I have never been great at embracing this part of parenting. I love the cuddling babies, the connecting with my big kids. The light in their eyes when they learn something new. But the drudgery and monotony gets to me. I also have trouble with the way an illness just derails life. I want to be the nice person who doesn’t spread the germs so I have to be the mean mom that makes everyone miss their activities. Some women rise to the occasion at times like this. I always survive (as does everyone else) but just barely.

Instead of leaning into the difficult moments, and soldiering on, I find myself holding my breath, waiting for the other shoe to drop and praying like crazy that things will just return to normal.Because this crazy life is hard enough without everything being derailed indefinitely until the bug of the month has had its fill of terrorizing my family and moves on.

I want to be able to learn to feel the embrace of the Father during times like this. I am not alone. I don’t know why some of my prayers whispered in desperation in the dark weren’t answered. I’m grateful for the one’s that were. I watched my children sit at the dinner table last night and I was overwhelmed with gratitude. Yes, they were driving me crazy, but they were all there. The baby isn’t throwing up, though his nose is stuff. My son is fully recovered. My husband is back at work again. My daughter averted an ER visit and is showing interest in normal food again. For this I can be thankful. Until next time, I continue to try and hear His voice amid the daily chaos, hoping that when the difficult times come again, I will feel His presence more.

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Loving With Abandon, Serving Without Bitterness: Five Minute Friday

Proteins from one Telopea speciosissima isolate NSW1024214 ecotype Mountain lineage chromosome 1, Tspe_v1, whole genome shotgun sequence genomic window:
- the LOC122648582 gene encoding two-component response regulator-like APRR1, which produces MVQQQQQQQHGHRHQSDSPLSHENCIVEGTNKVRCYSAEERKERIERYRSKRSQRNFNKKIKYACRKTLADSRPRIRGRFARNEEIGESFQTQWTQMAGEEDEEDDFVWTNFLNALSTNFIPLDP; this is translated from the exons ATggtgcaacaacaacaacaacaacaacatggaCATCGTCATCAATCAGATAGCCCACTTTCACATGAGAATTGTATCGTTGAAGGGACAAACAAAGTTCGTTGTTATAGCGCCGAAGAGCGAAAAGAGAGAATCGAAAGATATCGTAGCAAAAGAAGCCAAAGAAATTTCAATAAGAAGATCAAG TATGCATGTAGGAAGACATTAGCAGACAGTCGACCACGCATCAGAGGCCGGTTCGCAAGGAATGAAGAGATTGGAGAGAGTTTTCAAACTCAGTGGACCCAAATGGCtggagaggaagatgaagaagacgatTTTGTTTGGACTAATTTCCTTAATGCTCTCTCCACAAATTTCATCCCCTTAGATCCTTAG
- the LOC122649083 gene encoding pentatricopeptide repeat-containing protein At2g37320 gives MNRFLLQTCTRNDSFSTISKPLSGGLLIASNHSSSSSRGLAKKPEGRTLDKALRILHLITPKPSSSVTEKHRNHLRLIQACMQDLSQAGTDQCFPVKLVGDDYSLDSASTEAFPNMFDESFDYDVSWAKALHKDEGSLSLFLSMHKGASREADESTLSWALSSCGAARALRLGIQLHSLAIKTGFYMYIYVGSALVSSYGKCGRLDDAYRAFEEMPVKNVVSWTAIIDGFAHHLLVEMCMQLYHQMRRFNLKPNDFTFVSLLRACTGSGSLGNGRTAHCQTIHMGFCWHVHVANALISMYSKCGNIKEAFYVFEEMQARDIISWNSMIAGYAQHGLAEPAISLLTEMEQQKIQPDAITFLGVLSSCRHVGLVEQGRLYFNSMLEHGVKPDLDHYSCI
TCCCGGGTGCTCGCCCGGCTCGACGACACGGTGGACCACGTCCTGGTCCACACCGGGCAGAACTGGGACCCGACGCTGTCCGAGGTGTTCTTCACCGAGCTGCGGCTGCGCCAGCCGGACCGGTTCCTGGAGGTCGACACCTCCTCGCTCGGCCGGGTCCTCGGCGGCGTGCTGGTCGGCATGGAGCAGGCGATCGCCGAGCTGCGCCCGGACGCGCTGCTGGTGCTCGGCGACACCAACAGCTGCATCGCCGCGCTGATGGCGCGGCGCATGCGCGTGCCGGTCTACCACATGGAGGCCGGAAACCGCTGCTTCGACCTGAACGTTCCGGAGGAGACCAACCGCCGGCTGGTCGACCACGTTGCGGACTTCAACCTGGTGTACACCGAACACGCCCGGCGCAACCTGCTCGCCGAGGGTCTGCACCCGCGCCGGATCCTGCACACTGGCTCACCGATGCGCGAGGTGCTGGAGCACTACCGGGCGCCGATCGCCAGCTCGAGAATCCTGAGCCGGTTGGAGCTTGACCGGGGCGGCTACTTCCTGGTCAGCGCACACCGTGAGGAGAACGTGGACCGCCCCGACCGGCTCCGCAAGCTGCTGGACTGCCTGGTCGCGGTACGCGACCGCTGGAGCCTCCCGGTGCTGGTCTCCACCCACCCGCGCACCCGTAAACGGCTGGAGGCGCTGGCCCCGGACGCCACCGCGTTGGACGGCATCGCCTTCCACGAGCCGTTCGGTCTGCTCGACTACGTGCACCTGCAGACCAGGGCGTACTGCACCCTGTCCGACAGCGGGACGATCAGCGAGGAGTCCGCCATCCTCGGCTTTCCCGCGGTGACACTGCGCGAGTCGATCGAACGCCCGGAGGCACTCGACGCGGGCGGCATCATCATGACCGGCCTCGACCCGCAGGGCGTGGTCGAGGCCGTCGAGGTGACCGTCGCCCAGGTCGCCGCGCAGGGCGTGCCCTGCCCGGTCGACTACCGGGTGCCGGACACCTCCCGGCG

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Parenthood has a way of making things both clear and confusing at the same time. It quickly revealed to me my worst qualities, while also showing me how much I am really capable of. But as I approach my eighth year of parenting, I continue to find myself analyzing my reactions.

When the children are small (or in the case of my older two, not quite as small as they used to be) it is easy to feel like a victim. Maybe this isn’t your experience. But I have found myself struggling with bouncing between the extremes of selfishness and martyrdom. Yes, I have needs, and burning myself out (and feeling bitter about it) isn’t useful to my family. But at the same time, I am not entitled to my “me time” either.

Even the church can’t seem to make up its mind. After generations of telling women to sacrifice all for their families, now the pendulum swings the other way and we see women willing to abandon their families for a “higher” calling of ministry. (Let me be clear here, I am not criticizing women who work outside the home or are heavily involved in ministry. Those things aren’t good or bad. It is what we do with them, and the attitude in which we do it that the issue lies).

I find myself in the place again looking at how to love sacrificially. How can I learn to love them with abandon? What does this look like in my life? The only example I can look to is Christ is his time on earth. Why only him? Because he did take time for himself yet he was without the sin of selfishness. We see in the scriptures that sometimes he prioritized self-care for both himself and his disciples. But I doubt Jesus looked as his disciples and uttered the words “Ok, I’ve had enough of you. This is ‘my time.’ Get out of my face.” (Not that I’ve EVER said that, and I’m sure you haven’t either, right? wink wink).

So how did he do it? The Father was his source. He had a mission, and he constantly communed and touched base with the Father to keep him on course. This is something I can do as well. I can serve my children, my family, and my ministry obligations and still take care of myself. But I need to be continually listening for the still small voice so I can learn when to stand aside and when to press forward. Not because of my own selfish desires but because I have become attuned to the voice of the Father as Jesus was. Then I can love and serve without expecting anything in return and without worrying that the well will run dry. Because I am connected to the source and allowing myself to be continually replenished.

This will look different in each life. For me right now, it looks like pursuing silence, listening closely, deep breaths and constant attitude adjustment. May you find what it looks like for you, so you can love with abandon.